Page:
What is Chinese Buddhist Writing?

Starting with haphazard translations of Indian Sutras and culminating in majestic works of literature and philosophy, texts written in Chinese characters have long been crucial to the development of Buddhism in China—and by extension all of East Asia.

But Sanskrit and Pali are very different languages from Chinese. Chinese is not inflected, largely monosyllabic and has a vastly different phonology and cosmology. This made the job of translating Indian Sutras into Chinese writing very difficult, and thus makes our job decyphering their work just as tricky.

But, just as translating the Buddha’s words into Chinese enriched Chinese society, so too do the Chinese Buddhist Texts enrich ours when translated into English.

Introduction

This course teaches you how to read Buddhist texts in Chinese.

Note that this course is still a work in progress by its author, John Kieschnick. The copy presented here is up-to-date as of December 2020, but you should check out Professor Kieschnick’s original webpage to be sure you get the latest materials.

Prerequisites

While this course is primarily intended for English speakers with prior knowledge of Mandarin, it is designed to be (with the help of supplemental materials listed below) accessible to any student with time and courage.

Textbooks

The course is, as mentioned above, largely a copy-paste of John Kieschnick’s excellent (currently six volume!) Primer in Chinese Buddhist Writings.

It procedes in four parts, corresponding to his three numbered volumes followed by the three supplemental volumes.

Volume 1: Foundations

a series of lessons that introduce basic vocabulary and grammar, drawing on one authentic text

Note that the website and PDF linked above are not precisely identical versions. The answer key for the web version can be found here and here are the pdf answers

Audio recordings of the Chinese can be listened to here.

The learning objective for this first section is to read (and understand!) an entire Sūtra in Chinese—ideally without having to look at a glossary or dictionary.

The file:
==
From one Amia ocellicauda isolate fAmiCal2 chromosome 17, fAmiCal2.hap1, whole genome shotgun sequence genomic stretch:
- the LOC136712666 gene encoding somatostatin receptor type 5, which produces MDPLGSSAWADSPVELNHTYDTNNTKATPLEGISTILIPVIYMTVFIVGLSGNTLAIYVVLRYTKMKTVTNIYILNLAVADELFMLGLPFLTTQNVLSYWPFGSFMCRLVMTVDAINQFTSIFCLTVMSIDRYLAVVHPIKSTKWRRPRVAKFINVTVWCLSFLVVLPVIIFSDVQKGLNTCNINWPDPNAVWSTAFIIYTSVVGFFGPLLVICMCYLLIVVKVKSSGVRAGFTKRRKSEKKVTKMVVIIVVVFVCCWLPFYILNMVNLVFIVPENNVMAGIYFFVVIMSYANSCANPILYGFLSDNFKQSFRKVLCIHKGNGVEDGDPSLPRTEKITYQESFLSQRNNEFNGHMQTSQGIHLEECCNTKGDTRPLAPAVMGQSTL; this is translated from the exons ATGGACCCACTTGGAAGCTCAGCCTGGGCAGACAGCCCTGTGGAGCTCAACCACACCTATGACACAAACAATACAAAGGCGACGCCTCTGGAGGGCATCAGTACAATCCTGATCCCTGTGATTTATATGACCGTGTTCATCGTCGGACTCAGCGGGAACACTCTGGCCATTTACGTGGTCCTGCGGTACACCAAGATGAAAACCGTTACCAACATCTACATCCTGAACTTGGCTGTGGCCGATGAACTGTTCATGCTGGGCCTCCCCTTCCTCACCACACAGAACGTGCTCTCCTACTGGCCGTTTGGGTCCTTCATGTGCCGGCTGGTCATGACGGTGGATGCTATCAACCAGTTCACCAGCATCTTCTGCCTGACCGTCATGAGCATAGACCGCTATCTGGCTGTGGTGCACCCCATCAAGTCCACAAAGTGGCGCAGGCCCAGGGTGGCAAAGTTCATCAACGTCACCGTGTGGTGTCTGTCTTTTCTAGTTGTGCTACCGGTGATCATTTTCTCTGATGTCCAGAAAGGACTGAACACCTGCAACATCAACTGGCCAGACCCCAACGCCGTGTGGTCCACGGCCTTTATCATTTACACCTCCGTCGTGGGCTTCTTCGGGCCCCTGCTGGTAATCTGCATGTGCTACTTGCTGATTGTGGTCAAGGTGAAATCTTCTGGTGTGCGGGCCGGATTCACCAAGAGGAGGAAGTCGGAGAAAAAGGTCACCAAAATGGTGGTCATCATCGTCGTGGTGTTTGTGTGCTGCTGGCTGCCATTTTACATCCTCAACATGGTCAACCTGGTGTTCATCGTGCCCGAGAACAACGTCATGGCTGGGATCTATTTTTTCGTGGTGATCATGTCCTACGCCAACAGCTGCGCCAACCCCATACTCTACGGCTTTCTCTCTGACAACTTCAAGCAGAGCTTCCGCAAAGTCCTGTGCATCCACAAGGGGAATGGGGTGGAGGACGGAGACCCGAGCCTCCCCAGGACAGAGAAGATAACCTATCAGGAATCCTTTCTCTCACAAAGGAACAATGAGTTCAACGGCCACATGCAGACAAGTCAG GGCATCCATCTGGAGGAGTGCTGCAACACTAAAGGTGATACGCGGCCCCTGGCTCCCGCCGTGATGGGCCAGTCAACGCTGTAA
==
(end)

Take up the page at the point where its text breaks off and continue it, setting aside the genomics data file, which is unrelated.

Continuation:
General Resources for Learning Chinese

This is an extremely challenging but doable goal for someone new to Chinese. If this is you, I recommend the following resources to help learn the basics of the Chinese language:

An excellent collection of apps for phones, tablets and desktop computers for learning the fundamentals of Chinese. I especially recommend their mobile app “Pinyin Trainer” for learning the phonetics of the Chinese language throughout your day.

An excellent app for learning modern Mandarin Chinese from the ground up, with lessons covering exactly what you would hope from any introductory language class, presented in a simple and reasuring design.

Five minutes a day of fun, free, and effective vocabulary acquisition in a large number of Eastern (and Western) languages—Chinese, Thai, Japanese, Korean, Vietnamese, Indonesian, Tagalog and many many more.

An elementary grammar textbook for (modern) Mandarin Chinese.

Note that the image files unable to load to the right of the Chinese examples are actually links to audio recordings.

And even if you’re already a bilingual English-Chinese speaker, I recommend that everyone get:

  • The world’s best Chinese dictionaries.
  • Note that students of this course may wish to purchase the optional “Flashcards” feature which will allow you to install this custom dictionary containing the vocab for the class and review said vocabulary in a flashcard-like interface.
  • Make sure to also download the (free) “Buddhist” Dictionary Add-on after you install the app, as it has many Buddhist terms the standard dictionary does not.

Volume 2: The Indian Tradition

This volume assumes knowledge of the first, introducing three types of writings from texts translated in China from Indian originals in medieval times.

The answer key for this textbook can be found on Google Drive, here.

Like Volume 1, the final goal of this section of the course is also to read some Chinese texts with minimal reference to a dictionary—this time a sūtra, some short abhidharma passages, and a section of the vinaya. As these selections represent the full range of “Hinayana” texts preserved in Chinese translation, a student of early Buddhism has, at this point, finished the course and is ready to be a comparative, textual scholar!

Volume 3: Texts Composed in China

For those students of Mahayana Buddhism, however, the fun is only just beginning!

Buddhist Texts Composed in China – John Kieschnick (.pdf) (.pdf)

This textbook, following up on the previous two in the series, takes us past the Chinese translations of Indian texts in order to introduce the corpus of premodern texts of Chinese origin.

Note that the answer key for the book can be found on Google Drive, here and that there are a few supplemental volumes to this one, covering special topics of interest to those studying the Mahayana and Esoteric Texts or Chinese Epigraphy which can be found on the author’s website.

Volume 3 (whose structure should, by now, be very familiar!) should be completed first, followed by the Mahāyāna “supplemental” volume and then the Esoteric and Epigraphic volumes if interest and time remain.

Continuing Study

As we wrap up, I’d like to give a brief shoutout here to SuttaCentral and the Taishō Shinshū Daizōkyō Text Database (SAT 2015) which host a very large number of canonical Buddhist texts in Chinese—most of which have yet to be translated into English.

祝你一路順利!

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